After recent bids by US suitors, both Shire (LSE: SHP) (NASDAQ: SHPG.US) and AstraZeneca (LSE: AZN) (NYSE: AZN.US) are now bolstering their defences to fend off further hostile takeover attempts. That said, both companies are still open to negotiations, although only at the right price. Shire’s management for example, has stated that the £27bn approach from AbbVie falls far short of the what the company is worth. According to management, the £46.11-a-share cash and stock offer “substantially undervalued” Shire. In the words of Flemming Ornskov, Shire’s CEO: “…This is a premium asset and if someone wants to shorten the life of this company they will have…
That said, both companies are still open to negotiations, although only at the right price. Shire’s management for example, has stated that the £27bn approach from AbbVie falls far short of the what the company is worth.
According to management, the £46.11-a-share cash and stock offer “substantially undervalued” Shire. In the words of Flemming Ornskov, Shire’s CEO:
“…This is a premium asset and if someone wants to shorten the life of this company they will have to pay a price that reflects that…”
So, to fend off further opportunistic, low-ball takeover attempts, Shire and Astra are now working to make themselves unattractive to predators.
Shire is taking a similar route to the route Astra took immediately after Pfizer’s takeover attempt. In particular, Shire’s management is now forecasting that the company will achieve double-digit sales growth from now until 2020. Management is targeting sales of $6.5bn by 2016 and $10bn by 2020.
These forecasts have been bolstered by the news released today revealing that Shire’s leading ADHD treatment Vyvanse is still under patent protection. There were concerns that five generic producers were gearing up to release a cheaper version of the hyperactivity drug, which would have cut into Shire’s sales. The drug is protected under patent until 2023.
Meanwhile, Shire continues to hunt for acquisitions, in an attempt to make itself too big to be brought out.
There is talk that Shire could pay up to $4bn in cash for US-based NPS pharma. These rumours have been fanned by the news that Shire recently inked a deal with Citigroup, which will see the bank provide a war chest of $5bn to the company.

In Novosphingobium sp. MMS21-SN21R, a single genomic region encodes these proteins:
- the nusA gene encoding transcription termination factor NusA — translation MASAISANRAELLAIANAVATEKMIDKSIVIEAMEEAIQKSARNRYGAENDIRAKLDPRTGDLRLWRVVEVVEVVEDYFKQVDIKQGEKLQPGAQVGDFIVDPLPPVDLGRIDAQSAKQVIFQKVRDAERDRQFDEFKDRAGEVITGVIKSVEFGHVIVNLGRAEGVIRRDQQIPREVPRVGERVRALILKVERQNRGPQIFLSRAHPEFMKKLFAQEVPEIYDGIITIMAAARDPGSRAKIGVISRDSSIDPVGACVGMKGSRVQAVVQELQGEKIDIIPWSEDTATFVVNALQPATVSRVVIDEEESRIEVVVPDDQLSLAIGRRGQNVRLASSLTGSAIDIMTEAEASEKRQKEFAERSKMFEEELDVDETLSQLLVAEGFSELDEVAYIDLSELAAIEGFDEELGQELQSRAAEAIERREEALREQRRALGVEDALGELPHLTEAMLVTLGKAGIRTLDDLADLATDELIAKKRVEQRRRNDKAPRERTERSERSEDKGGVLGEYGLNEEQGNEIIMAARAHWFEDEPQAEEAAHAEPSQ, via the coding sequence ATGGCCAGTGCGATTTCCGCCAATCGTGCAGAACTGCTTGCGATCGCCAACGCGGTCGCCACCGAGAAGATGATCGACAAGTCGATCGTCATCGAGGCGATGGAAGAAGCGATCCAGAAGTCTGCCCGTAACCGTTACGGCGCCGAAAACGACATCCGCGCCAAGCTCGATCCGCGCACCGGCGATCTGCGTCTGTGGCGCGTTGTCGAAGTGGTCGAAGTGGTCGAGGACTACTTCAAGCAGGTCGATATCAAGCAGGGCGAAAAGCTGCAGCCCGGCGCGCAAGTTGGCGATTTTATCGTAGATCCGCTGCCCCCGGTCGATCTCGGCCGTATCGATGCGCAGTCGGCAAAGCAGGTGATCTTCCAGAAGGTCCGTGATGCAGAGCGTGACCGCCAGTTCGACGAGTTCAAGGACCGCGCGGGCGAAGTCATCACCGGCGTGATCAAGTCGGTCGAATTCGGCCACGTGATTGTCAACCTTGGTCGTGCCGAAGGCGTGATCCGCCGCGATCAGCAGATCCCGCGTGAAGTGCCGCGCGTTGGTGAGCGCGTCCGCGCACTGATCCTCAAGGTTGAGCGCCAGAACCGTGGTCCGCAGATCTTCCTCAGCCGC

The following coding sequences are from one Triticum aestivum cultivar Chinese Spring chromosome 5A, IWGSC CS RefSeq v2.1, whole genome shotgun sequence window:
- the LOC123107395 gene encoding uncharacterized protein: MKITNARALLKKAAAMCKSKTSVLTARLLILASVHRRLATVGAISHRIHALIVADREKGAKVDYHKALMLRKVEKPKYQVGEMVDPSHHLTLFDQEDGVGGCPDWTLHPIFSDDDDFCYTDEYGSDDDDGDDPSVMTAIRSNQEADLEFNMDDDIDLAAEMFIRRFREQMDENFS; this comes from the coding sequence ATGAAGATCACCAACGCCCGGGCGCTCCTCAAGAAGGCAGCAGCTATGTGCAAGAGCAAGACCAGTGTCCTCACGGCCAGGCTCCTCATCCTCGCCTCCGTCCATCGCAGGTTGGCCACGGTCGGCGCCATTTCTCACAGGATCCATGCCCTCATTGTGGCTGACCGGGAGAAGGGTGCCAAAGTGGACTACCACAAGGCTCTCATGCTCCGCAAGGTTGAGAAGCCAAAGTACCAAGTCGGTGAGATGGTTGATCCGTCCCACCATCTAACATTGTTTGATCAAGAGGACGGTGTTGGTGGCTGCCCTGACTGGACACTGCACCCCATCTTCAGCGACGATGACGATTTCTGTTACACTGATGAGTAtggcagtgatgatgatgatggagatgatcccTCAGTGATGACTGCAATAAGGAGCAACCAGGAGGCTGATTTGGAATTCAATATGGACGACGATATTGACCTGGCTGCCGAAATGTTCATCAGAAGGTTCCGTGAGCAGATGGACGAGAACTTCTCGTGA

NPS’s lead product, Gattex — designed for the treatment of short bowel syndrome — fits across both Shire’s rare disease and gastrointestinal platforms.
Elsewhere, rumours that Astra could still become a buyout target continue to swirl. Indeed, under UK takeover rules, Pfizer could return and make another bid for Astra as soon as August, if shareholders pressure Astra back to the negotiation table.
Without shareholder consent, Pfizer could return with a hostile bid in November.
It’s likely that if Pfizer did return, any offer would have to be significantly higher than the £70bn offered beforehand. Many believe that this offer was, in the words of legendary fund manager Neil Woodford, “very distant” from the right price.
However, Astra, like Shire, is working to make itself look unattractive to potential buyers. Specifically, the company is currently working with bankers to explore the sale of future income streams from some of its existing medicines.
A deal of this kind would bring in billions for the pharmaceutical giant. What’s more, a deal of this kind would prevent any company that acquired Astra from gaining access to these income streams.
Back in the real world
While big pharma companies thrash out billion-dollar deals, back in the real world the UK's economy is roaring back to life and so is the stock market.
Indeed, the UK investment management industry has reported that equity funds have been the best-selling asset class for the past eleven consecutive months.
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Rupert does not own any share mentioned within this article. The Motley Fool has recommended shares in Shire.